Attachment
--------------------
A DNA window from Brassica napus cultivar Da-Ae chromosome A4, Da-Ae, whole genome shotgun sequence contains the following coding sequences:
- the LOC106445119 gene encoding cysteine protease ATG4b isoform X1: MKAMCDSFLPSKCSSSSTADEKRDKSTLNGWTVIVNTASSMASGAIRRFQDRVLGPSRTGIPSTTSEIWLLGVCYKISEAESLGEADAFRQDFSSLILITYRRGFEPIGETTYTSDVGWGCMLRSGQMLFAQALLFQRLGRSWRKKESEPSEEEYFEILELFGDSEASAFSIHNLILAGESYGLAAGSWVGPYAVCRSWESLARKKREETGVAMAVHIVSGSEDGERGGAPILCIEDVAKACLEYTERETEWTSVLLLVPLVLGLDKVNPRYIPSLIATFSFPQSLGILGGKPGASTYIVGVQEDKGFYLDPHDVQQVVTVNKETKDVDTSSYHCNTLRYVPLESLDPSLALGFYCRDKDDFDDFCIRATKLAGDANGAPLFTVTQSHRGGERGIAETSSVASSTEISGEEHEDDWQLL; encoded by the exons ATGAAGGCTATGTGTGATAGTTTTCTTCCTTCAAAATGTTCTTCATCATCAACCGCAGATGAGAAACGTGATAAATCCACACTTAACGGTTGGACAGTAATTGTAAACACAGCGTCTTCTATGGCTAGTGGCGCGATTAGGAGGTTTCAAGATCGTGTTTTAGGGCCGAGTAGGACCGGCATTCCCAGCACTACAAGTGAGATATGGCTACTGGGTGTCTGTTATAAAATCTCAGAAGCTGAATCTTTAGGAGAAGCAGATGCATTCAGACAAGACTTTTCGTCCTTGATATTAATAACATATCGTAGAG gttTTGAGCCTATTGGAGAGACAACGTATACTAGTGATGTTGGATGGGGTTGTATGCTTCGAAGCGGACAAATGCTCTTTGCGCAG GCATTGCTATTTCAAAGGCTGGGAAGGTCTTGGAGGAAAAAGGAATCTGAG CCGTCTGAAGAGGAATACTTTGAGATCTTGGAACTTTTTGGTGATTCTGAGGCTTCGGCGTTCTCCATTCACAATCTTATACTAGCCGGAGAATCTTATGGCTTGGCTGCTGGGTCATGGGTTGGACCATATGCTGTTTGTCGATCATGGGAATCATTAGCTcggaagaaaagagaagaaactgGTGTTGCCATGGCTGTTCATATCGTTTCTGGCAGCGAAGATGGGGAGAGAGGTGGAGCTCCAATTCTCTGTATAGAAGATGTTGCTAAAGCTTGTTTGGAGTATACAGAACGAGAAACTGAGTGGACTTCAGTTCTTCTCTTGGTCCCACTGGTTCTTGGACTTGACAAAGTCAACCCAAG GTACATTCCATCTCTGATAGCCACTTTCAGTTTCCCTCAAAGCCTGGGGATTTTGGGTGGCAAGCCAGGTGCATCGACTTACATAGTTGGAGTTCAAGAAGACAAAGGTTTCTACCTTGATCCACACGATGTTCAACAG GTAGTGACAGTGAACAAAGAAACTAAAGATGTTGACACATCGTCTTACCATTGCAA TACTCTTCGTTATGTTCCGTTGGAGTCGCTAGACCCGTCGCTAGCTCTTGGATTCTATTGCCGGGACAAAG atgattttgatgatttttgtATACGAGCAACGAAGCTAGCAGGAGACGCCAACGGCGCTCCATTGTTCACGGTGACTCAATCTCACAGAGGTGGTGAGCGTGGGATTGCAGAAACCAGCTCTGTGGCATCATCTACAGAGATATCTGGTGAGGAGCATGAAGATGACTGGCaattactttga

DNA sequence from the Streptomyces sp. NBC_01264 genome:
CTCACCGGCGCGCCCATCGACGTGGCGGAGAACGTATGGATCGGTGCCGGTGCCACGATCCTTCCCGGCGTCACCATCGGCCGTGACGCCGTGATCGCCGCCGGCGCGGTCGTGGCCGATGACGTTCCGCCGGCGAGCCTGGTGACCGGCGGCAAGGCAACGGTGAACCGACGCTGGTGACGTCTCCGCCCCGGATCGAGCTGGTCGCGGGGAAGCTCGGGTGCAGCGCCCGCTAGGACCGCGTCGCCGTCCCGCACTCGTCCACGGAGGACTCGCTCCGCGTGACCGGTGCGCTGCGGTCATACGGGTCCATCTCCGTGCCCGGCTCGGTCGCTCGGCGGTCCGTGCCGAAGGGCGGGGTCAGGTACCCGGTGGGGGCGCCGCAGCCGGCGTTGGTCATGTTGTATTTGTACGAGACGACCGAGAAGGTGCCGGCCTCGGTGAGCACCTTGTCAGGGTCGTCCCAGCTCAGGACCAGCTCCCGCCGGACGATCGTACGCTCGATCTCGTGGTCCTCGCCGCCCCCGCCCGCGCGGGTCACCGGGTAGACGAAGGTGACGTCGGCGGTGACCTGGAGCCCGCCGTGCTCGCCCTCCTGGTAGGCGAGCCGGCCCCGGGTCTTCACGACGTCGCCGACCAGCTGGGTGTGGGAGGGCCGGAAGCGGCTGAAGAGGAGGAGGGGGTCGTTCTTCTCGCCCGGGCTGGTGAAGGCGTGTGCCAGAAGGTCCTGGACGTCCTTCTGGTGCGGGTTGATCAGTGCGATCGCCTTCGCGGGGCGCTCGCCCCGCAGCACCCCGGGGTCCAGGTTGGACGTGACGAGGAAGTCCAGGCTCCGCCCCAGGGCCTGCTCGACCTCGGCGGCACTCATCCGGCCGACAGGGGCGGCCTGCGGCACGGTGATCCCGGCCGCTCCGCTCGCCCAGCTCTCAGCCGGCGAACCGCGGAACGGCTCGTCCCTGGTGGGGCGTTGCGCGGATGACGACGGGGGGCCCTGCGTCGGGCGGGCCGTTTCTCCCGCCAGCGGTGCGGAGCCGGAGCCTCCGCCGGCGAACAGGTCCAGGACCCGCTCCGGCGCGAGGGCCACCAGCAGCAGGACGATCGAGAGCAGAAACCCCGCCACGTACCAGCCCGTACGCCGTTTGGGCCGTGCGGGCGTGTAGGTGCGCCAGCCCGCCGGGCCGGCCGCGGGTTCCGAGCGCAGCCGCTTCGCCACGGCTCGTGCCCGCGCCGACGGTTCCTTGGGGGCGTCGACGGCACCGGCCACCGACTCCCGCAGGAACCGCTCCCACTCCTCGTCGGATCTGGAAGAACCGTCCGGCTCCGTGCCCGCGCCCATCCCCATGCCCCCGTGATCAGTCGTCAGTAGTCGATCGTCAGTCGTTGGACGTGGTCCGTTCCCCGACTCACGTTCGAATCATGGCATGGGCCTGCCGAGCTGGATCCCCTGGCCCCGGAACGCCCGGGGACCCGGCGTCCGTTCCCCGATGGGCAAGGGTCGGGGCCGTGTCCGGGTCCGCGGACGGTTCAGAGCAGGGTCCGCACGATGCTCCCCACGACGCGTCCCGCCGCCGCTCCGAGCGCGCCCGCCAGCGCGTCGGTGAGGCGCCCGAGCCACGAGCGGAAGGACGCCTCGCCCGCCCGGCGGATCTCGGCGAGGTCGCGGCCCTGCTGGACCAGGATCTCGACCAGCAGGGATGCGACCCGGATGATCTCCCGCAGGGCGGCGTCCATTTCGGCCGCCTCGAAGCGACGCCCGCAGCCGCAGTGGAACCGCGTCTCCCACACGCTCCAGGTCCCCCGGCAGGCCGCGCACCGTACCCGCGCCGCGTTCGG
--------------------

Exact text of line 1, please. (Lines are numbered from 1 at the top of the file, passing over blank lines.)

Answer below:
A DNA window from Brassica napus cultivar Da-Ae chromosome A4, Da-Ae, whole genome shotgun sequence contains the following coding sequences: